Emergency Management

Massive Urban Fires

Fire is the sixth leading unintentional cause of injury and death in the United States. Fire ranks as the highest cause of death for children under the age of 15 at home.

Some of the dangers from fire include:

  • Asphyxiation: This is the leading cause of death in a fire, by a 3-to-1 ratio over burns.
  • Heat: A fully developed room fire has temperatures more than 1,100 degrees Fahrenheit.
  • Smoke: Fire generates black, impenetrable smoke that blocks the vision, stings the eyes, and clogs the lungs. It may be impossible to navigate through such smoke.

Fires in the Home

Roughly 85 percent of all fire deaths occur where people sleep, such as in homes, dormitories, barracks, or hotels. The majority of fatal fires occur when people are less likely to be alert, such as nighttime sleeping hours.

Nearly all home and other building fires are preventable, even arson fires. Juveniles, who often respond to counseling, cause the majority of arson fires, and the rest can be prevented in a number of ways. No fire is inevitable.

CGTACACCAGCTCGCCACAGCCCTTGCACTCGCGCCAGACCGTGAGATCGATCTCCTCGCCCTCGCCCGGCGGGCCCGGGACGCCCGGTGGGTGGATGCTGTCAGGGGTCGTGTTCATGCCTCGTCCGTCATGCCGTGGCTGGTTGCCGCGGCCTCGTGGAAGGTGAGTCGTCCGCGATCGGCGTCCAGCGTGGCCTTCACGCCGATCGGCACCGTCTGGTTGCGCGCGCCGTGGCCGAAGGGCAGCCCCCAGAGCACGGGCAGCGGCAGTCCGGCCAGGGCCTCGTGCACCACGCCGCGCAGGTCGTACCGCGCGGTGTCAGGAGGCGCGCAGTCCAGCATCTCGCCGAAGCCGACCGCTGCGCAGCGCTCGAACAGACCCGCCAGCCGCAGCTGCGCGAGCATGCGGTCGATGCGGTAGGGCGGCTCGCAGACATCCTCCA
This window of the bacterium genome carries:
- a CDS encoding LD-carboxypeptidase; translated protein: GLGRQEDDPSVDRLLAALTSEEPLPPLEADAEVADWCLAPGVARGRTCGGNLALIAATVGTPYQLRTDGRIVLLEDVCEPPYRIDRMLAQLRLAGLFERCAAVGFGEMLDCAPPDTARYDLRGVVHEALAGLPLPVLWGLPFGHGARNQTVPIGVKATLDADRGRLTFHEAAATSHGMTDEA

In 2000, 3,420 people died in reported home fires in the United States about 9 people per day. In addition, thousands of people were injured in home fires, many with severe burns.

Fire victims are disproportionately children or the elderly. Children playing with fire start two out of every five fires that kill young children. Approximately 900 senior citizens die in fires annually.

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